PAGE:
Thursday, 11 March 2010

1861 Scotland

What happened to the Dundonald - Dunbar family who were in the 1841 and 1851 Censuses? There is no one in Dunbar but there are four people in Irvine, Ayrshire, with the variant name McIllhago: James 68, 'head', Jane 60, 'wife', Eliza 34, 'daughter' and Jameson 2, 'granddaughter'. This is clearly the same family who were in Dundonald, but without children Jane, Richard and Jamieson, who do not seem to be recorded in the Census elsewhere. Is Jameson really a two year old granddaughter or has their son Jamieson, who would have been 28, simply been recorded incorrectly? I attempted a solution to this problem on 16th December last under the title 'A Census anomaly'. I still think the probability is that Jamieson McElhago (4 male) in 1841 in Dundonald (named after 'his' grandmother) is Jameson McElhago (14 female) in Dundonald in 1851, is Jane McH McElhage (24 female) in Tradeston in 1861, is Jane McElhago (52 female) in Anderston 1891. I also think the probability is that Jameson McIllhago (2 female) in 1861 is Jemima McElhago (12 female) with Elizabeth 49 in Tradeston in 1871. In addition to what I wrote on 16 December, the only explanation I can think of for Jane's middle initials in 1861, McH, is that her mother's maiden name was Harvey and that Jane knew 'Mc' meant 'offspring of' and she adopted the middle name McHarvey. In 1861 with Jane were Elizabeth McElhago and Robert McElhago. Robert was I believe Jane's cousin who had married Elizabeth Boyd. They had no children of their own and it would have been very reasonable for Jane to have been living with them.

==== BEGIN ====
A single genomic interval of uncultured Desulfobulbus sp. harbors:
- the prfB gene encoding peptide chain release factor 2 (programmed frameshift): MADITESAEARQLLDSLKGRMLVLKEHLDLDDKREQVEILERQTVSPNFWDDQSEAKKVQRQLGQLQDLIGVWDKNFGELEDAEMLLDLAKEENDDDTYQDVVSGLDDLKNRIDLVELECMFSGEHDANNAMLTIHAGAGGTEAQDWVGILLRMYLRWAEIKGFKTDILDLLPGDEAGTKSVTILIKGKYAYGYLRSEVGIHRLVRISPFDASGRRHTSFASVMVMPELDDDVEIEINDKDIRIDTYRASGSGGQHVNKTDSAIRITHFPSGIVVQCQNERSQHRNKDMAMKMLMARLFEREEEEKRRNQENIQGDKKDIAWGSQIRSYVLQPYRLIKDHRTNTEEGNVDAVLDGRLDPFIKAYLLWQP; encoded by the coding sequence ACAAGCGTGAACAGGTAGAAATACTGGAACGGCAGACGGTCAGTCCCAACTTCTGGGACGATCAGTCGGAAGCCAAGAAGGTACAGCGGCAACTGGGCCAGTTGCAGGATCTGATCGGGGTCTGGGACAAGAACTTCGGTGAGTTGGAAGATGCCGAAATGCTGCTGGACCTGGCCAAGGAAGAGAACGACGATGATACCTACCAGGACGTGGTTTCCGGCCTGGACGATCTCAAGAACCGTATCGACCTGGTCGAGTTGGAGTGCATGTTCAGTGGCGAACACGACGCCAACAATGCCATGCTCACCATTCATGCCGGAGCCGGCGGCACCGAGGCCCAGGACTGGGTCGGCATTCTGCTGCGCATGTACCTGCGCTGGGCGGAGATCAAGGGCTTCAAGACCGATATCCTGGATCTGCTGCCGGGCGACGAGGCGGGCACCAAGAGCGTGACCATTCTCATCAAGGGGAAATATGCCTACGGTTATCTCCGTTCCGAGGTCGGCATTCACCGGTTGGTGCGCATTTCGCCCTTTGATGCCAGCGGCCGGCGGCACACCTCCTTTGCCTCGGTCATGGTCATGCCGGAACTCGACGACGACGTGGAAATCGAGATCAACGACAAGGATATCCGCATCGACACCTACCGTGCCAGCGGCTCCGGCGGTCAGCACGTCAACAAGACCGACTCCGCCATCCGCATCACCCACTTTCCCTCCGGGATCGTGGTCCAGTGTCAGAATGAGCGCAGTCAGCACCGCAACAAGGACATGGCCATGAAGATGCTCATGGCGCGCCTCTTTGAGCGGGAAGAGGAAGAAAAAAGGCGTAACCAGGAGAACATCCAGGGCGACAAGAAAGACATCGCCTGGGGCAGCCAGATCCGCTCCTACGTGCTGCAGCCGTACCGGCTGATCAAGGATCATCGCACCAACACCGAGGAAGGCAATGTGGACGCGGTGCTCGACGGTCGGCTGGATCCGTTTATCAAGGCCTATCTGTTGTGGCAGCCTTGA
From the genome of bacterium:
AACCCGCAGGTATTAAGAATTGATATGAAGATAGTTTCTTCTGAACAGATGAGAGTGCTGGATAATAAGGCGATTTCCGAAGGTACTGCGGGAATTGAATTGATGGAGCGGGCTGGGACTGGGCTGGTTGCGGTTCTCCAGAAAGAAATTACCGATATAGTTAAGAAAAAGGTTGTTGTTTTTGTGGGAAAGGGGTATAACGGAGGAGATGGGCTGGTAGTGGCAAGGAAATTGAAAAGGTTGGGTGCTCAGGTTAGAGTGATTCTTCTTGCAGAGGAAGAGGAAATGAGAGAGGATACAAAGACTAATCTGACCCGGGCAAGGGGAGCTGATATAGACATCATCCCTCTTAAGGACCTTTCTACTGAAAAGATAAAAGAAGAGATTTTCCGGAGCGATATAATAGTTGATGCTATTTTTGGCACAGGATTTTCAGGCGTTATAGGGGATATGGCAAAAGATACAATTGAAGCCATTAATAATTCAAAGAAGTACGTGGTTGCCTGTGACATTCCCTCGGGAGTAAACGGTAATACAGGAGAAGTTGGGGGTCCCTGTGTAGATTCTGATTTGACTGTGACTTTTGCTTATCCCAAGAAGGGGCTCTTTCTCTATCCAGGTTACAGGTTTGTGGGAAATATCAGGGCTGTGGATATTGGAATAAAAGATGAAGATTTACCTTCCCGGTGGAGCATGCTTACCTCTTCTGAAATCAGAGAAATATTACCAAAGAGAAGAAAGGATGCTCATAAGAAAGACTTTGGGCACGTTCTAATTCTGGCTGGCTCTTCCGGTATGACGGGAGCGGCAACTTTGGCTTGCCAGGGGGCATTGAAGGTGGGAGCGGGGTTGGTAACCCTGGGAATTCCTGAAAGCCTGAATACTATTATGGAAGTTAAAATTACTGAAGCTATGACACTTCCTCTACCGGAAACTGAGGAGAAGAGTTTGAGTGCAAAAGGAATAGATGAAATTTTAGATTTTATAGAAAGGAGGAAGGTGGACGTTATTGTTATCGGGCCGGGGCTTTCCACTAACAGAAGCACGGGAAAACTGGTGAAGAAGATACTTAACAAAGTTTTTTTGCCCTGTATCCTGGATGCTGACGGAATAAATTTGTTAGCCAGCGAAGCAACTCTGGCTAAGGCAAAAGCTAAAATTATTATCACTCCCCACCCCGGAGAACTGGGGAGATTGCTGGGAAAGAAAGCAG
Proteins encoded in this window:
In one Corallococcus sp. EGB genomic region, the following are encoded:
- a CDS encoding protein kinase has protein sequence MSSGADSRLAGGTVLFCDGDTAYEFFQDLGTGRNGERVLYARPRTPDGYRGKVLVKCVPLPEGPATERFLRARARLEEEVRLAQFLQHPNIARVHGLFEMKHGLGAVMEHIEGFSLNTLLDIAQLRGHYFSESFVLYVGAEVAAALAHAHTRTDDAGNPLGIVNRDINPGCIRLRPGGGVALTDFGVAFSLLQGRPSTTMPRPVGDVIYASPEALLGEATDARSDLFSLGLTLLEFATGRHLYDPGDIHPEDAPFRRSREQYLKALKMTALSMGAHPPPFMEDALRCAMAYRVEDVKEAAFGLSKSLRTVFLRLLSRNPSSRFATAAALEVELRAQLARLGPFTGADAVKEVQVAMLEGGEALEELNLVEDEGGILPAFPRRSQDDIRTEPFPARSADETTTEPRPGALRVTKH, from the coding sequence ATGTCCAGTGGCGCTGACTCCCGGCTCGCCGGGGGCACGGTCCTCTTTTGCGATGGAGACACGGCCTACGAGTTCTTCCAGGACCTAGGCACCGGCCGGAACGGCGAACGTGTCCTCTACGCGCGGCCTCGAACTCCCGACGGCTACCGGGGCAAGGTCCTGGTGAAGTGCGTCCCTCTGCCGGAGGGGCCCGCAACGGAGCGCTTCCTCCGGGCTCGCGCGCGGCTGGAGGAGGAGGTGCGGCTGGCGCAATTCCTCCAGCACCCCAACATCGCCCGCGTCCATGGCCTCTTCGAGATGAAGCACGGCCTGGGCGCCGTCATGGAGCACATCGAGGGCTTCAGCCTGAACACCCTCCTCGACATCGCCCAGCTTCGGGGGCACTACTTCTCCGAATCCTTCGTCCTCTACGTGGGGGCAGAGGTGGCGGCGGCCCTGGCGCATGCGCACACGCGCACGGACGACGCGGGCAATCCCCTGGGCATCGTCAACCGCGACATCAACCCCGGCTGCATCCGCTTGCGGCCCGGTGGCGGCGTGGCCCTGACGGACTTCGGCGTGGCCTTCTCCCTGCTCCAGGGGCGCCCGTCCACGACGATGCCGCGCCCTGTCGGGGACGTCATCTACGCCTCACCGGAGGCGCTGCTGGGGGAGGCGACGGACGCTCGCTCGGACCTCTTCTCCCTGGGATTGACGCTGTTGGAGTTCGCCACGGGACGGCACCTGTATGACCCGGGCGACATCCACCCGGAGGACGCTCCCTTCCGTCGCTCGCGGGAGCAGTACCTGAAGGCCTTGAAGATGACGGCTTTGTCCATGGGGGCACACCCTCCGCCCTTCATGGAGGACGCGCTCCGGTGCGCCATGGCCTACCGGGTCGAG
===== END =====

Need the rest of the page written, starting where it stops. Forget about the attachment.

In 1861 this leaves us with one other family living in Greenock and a single man, William McIlhago, in Renfrew. This William was 22 so had been born about 1839. The print-out of the Census entry shows he was one of two lodgers with a Dierny family in Conel Street. He was a 'Ship Carpenter' born in Ireland. I believe this to have been the William McIlhaggo who two years later on 3rd July 1863 married Catherine Johnston(e) Easton in Rutherglen, Lanarkshire. They were to have five children in Scotland. William's parents were John McIlhagga and Mary Houston of Maxwell's Walls on County Antrim. The family of six in Greenock were William McIlhaggan, 28, his wife Elizabeth, 36, sons William 8 and James 6 and daughters Matilda 3 and Agnes 1. This was part of the 'Ballycloughan' family that we have met in earlier blogs. William was the eldest son of William McIlhagga and Agnes McCosh, so the Census surname is one of the enumerator's 'mishearings', possibly due to an accent to which he was not used.

The most interesting thing we find in analysing the references to the Clan in the 1861 Scottish Census is that no longer do we have just one family, albeit in two places, with its origins in Ayrshire, Scotland, but also the beginning of an influx of people into Scotland from Northern Ireland. This must have begun to happen in the middle or late 50s. In one case a single man came looking for work and found it in one of the major industries of the Scottish Central belt, shipbuilding. In the other case a whole family moved into the West Coast town of Greenock where work could be found with another major employer there, the Sugar Industry.

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